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Title: Continuum kinetic and multi-fluid simulations of classical sheaths

The kinetic study of plasma sheaths is critical, among other things, to understand the deposition of heat on walls, the effect of sputtering, and contamination of the plasma with detrimental impurities. The plasma sheath also provides a boundary condition and can often have a significant global impact on the bulk plasma. In this paper, kinetic studies of classical sheaths are performed with the continuum kinetic code, Gkeyll, which directly solves the Vlasov-Maxwell equations. The code uses a novel version of the finite-element discontinuous Galerkin scheme that conserves energy in the continuous-time limit. The fields are computed using Maxwell equations. Ionization and scattering collisions are included; however, surface effects are neglected. The aim of this work is to introduce the continuum kinetic method and compare its results with those obtained from an already established finite-volume multi-fluid model also implemented in Gkeyll. Novel boundary conditions on the fluids allow the sheath to form without specifying wall fluxes, so the fluids and fields adjust self-consistently at the wall. Our work demonstrates that the kinetic and fluid results are in agreement for the momentum flux, showing that in certain regimes, a multifluid model can be a useful approximation for simulating the plasma boundary. Theremore » are differences in the electrostatic potential between the fluid and kinetic results. Further, the direct solutions of the distribution function presented here highlight the non-Maxwellian distribution of electrons in the sheath, emphasizing the need for a kinetic model. The densities, velocities, and the potential show a good agreement between the kinetic and fluid results. But, kinetic physics is highlighted through higher moments such as parallel and perpendicular temperatures which provide significant differences from the fluid results in which the temperature is assumed to be isotropic. Besides decompression cooling, the heat flux is shown to play a role in the temperature differences that are observed, especially inside the collisionless sheath. Published by AIP Publishing.« less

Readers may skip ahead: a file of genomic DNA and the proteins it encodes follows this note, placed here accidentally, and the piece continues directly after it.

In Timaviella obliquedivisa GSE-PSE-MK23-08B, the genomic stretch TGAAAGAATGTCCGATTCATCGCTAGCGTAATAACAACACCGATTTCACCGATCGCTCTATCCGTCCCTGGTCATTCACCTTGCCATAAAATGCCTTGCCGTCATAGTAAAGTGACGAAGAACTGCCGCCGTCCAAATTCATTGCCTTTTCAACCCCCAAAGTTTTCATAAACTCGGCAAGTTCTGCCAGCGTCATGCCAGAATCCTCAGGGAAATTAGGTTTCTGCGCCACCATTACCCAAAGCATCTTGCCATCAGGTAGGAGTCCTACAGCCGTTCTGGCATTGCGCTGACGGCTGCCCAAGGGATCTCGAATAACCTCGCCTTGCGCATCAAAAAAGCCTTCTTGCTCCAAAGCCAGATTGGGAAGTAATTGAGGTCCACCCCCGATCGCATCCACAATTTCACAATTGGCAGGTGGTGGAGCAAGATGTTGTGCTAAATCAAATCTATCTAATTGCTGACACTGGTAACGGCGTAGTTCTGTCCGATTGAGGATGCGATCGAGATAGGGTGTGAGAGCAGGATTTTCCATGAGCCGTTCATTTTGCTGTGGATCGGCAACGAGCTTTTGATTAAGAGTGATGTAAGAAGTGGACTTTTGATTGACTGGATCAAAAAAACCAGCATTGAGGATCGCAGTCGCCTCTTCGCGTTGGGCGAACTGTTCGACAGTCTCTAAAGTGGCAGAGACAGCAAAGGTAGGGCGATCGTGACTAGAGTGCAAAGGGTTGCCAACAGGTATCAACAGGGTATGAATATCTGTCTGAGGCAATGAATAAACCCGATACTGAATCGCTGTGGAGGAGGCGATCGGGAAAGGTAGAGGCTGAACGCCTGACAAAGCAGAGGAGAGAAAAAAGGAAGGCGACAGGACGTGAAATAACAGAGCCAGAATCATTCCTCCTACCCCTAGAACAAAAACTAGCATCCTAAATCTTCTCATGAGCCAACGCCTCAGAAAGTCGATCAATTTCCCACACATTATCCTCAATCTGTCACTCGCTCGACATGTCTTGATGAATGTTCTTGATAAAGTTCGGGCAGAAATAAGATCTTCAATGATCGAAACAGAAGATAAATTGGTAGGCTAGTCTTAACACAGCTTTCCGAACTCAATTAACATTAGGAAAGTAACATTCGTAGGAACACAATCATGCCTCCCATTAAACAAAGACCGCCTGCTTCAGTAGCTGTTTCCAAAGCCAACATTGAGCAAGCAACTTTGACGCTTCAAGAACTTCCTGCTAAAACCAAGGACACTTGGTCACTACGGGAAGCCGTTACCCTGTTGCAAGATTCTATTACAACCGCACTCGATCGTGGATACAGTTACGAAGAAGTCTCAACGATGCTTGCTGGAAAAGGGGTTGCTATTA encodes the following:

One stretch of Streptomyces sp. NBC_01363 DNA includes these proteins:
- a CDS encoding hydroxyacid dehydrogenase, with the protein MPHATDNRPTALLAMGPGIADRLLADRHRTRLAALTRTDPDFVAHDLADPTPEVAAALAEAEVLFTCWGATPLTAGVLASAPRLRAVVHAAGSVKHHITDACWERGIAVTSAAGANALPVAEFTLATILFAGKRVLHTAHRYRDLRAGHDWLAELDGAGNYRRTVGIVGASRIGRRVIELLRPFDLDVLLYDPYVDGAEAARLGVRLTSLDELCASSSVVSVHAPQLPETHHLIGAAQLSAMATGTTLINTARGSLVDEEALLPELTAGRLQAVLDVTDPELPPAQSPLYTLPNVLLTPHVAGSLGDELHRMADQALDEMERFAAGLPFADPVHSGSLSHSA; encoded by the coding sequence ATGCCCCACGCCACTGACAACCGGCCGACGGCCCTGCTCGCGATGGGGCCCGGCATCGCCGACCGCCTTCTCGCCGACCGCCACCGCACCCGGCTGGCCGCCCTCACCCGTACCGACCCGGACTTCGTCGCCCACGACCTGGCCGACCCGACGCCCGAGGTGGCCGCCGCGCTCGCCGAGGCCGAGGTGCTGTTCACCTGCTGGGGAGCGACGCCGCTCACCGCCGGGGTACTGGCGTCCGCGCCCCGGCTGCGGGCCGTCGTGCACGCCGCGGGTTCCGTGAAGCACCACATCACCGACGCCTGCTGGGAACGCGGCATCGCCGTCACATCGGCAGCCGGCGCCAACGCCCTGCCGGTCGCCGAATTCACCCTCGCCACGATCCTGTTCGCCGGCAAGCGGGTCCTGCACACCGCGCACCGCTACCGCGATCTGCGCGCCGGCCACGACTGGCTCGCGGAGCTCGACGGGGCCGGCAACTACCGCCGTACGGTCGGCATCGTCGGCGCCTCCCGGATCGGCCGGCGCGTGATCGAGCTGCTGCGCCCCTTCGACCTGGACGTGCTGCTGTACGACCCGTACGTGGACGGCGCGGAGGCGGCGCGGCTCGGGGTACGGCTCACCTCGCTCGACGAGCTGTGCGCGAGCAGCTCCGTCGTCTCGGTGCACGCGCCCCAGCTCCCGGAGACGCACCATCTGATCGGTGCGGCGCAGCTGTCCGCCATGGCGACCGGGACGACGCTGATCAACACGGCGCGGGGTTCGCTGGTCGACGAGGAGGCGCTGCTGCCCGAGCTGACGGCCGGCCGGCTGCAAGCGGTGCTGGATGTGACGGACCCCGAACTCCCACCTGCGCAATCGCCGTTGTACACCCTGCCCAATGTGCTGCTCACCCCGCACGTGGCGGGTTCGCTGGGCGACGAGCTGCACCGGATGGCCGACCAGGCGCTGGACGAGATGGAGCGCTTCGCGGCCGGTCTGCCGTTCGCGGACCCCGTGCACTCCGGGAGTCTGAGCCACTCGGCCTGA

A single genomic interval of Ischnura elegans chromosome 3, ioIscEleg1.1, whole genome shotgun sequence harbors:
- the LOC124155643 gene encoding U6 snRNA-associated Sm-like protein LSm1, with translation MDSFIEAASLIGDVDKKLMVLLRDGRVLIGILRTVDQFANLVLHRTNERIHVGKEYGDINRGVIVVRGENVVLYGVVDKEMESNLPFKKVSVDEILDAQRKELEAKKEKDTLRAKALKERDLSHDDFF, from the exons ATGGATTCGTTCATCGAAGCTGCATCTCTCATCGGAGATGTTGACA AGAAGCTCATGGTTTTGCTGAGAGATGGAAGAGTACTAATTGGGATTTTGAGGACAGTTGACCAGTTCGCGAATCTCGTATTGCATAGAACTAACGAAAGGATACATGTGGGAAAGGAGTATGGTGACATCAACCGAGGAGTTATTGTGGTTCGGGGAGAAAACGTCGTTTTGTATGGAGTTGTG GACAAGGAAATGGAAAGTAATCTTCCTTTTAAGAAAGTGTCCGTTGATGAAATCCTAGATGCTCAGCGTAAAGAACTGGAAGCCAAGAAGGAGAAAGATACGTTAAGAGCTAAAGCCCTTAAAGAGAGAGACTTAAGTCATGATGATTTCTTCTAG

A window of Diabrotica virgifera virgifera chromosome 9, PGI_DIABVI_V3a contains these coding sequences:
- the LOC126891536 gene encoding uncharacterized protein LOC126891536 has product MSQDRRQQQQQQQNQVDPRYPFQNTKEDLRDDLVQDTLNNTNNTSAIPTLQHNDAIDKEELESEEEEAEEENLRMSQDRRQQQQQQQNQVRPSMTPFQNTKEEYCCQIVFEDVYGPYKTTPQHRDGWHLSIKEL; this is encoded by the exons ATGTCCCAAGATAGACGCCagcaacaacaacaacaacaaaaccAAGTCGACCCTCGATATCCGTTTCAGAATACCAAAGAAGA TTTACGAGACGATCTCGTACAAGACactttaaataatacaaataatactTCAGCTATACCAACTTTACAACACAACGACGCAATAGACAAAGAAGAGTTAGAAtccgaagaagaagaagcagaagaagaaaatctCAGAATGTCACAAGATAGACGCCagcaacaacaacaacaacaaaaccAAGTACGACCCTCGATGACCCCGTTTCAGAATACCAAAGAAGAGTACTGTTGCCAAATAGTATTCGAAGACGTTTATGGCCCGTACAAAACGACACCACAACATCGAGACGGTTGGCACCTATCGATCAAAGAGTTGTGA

ORCiD logo [1] ;  [2] ; ORCiD logo [3] ;  [1]
  1. Virginia Polytechnic Inst. and State Univ. (Virginia Tech), Blacksburg, VA (United States). Dept. of Aerospace and Ocean Engineering
  2. Princeton Plasma Physics Lab. (PPPL), Princeton, NJ (United States)
  3. Univ. of Maryland, College Park, MD (United States). Inst. for Research in Electronis and Applied Physics
Publication Date:
Grant/Contract Number:
AC02-09CH11466; FA9550-15-1-0193
Accepted Manuscript
Journal Name:
Physics of Plasmas
Additional Journal Information:
Journal Volume: 24; Journal Issue: 2; Journal ID: ISSN 1070-664X
American Institute of Physics (AIP)
Research Org:
Princeton Plasma Physics Lab. (PPPL), Princeton, NJ (United States)
Sponsoring Org:
USDOE Office of Science (SC), Fusion Energy Sciences (FES) (SC-24); National Science Foundation (NSF)
Country of Publication:
United States
70 PLASMA PHYSICS AND FUSION TECHNOLOGY; secondary-electron emission; weibel instability; space-charge; plasma
OSTI Identifier:
Alternate Identifier(s):
OSTI ID: 1349351